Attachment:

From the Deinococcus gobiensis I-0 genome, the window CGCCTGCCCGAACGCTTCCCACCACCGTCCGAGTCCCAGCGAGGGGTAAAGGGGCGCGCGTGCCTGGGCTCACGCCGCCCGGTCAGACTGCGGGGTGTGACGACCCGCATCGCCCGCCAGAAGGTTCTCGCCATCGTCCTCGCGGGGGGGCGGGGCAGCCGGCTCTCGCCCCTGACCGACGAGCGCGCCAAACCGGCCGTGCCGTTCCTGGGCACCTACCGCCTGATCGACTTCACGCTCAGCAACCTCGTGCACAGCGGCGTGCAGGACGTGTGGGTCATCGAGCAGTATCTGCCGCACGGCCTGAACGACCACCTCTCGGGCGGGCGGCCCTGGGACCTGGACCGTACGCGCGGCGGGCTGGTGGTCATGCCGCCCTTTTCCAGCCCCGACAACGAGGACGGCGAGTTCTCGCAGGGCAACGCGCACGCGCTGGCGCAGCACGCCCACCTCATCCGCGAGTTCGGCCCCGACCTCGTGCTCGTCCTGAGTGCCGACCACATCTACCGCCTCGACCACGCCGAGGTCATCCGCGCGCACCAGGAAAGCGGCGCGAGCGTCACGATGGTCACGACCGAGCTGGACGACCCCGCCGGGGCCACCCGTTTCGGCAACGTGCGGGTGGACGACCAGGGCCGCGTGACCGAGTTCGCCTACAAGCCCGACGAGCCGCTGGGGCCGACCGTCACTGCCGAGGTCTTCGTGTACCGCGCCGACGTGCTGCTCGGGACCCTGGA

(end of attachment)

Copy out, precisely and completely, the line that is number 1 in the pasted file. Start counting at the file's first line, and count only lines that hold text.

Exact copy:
From the Deinococcus gobiensis I-0 genome, the window CGCCTGCCCGAACGCTTCCCACCACCGTCCGAGTCCCAGCGAGGGGTAAAGGGGCGCGCGTGCCTGGGCTCACGCCGCCCGGTCAGACTGCGGGGTGTGACGACCCGCATCGCCCGCCAGAAGGTTCTCGCCATCGTCCTCGCGGGGGGGCGGGGCAGCCGGCTCTCGCCCCTGACCGACGAGCGCGCCAAACCGGCCGTGCCGTTCCTGGGCACCTACCGCCTGATCGACTTCACGCTCAGCAACCTCGTGCACAGCGGCGTGCAGGACGTGTGGGTCATCGAGCAGTATCTGCCGCACGGCCTGAACGACCACCTCTCGGGCGGGCGGCCCTGGGACCTGGACCGTACGCGCGGCGGGCTGGTGGTCATGCCGCCCTTTTCCAGCCCCGACAACGAGGACGGCGAGTTCTCGCAGGGCAACGCGCACGCGCTGGCGCAGCACGCCCACCTCATCCGCGAGTTCGGCCCCGACCTCGTGCTCGTCCTGAGTGCCGACCACATCTACCGCCTCGACCACGCCGAGGTCATCCGCGCGCACCAGGAAAGCGGCGCGAGCGTCACGATGGTCACGACCGAGCTGGACGACCCCGCCGGGGCCACCCGTTTCGGCAACGTGCGGGTGGACGACCAGGGCCGCGTGACCGAGTTCGCCTACAAGCCCGACGAGCCGCTGGGGCCGACCGTCACTGCCGAGGTCTTCGTGTACCGCGCCGACGTGCTGCTCGGGACCCTGGA